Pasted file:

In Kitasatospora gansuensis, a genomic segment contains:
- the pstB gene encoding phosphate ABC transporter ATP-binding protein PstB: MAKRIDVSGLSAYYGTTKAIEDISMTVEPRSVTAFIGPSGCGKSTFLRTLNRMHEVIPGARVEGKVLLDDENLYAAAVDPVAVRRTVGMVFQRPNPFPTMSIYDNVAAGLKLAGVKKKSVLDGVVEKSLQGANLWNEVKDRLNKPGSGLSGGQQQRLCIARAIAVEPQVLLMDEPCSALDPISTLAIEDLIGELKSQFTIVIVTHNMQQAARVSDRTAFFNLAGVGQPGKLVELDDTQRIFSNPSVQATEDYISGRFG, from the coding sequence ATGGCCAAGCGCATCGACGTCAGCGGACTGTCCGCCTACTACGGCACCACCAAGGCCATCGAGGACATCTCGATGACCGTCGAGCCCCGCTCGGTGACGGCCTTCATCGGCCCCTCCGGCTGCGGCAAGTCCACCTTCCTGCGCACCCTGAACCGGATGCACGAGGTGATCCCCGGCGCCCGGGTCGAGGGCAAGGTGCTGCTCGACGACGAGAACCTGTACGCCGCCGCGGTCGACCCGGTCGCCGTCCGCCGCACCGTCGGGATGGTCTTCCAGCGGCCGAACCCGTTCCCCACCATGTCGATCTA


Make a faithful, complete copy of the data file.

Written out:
In Kitasatospora gansuensis, a genomic segment contains:
- the pstB gene encoding phosphate ABC transporter ATP-binding protein PstB: MAKRIDVSGLSAYYGTTKAIEDISMTVEPRSVTAFIGPSGCGKSTFLRTLNRMHEVIPGARVEGKVLLDDENLYAAAVDPVAVRRTVGMVFQRPNPFPTMSIYDNVAAGLKLAGVKKKSVLDGVVEKSLQGANLWNEVKDRLNKPGSGLSGGQQQRLCIARAIAVEPQVLLMDEPCSALDPISTLAIEDLIGELKSQFTIVIVTHNMQQAARVSDRTAFFNLAGVGQPGKLVELDDTQRIFSNPSVQATEDYISGRFG, from the coding sequence ATGGCCAAGCGCATCGACGTCAGCGGACTGTCCGCCTACTACGGCACCACCAAGGCCATCGAGGACATCTCGATGACCGTCGAGCCCCGCTCGGTGACGGCCTTCATCGGCCCCTCCGGCTGCGGCAAGTCCACCTTCCTGCGCACCCTGAACCGGATGCACGAGGTGATCCCCGGCGCCCGGGTCGAGGGCAAGGTGCTGCTCGACGACGAGAACCTGTACGCCGCCGCGGTCGACCCGGTCGCCGTCCGCCGCACCGTCGGGATGGTCTTCCAGCGGCCGAACCCGTTCCCCACCATGTCGATCTA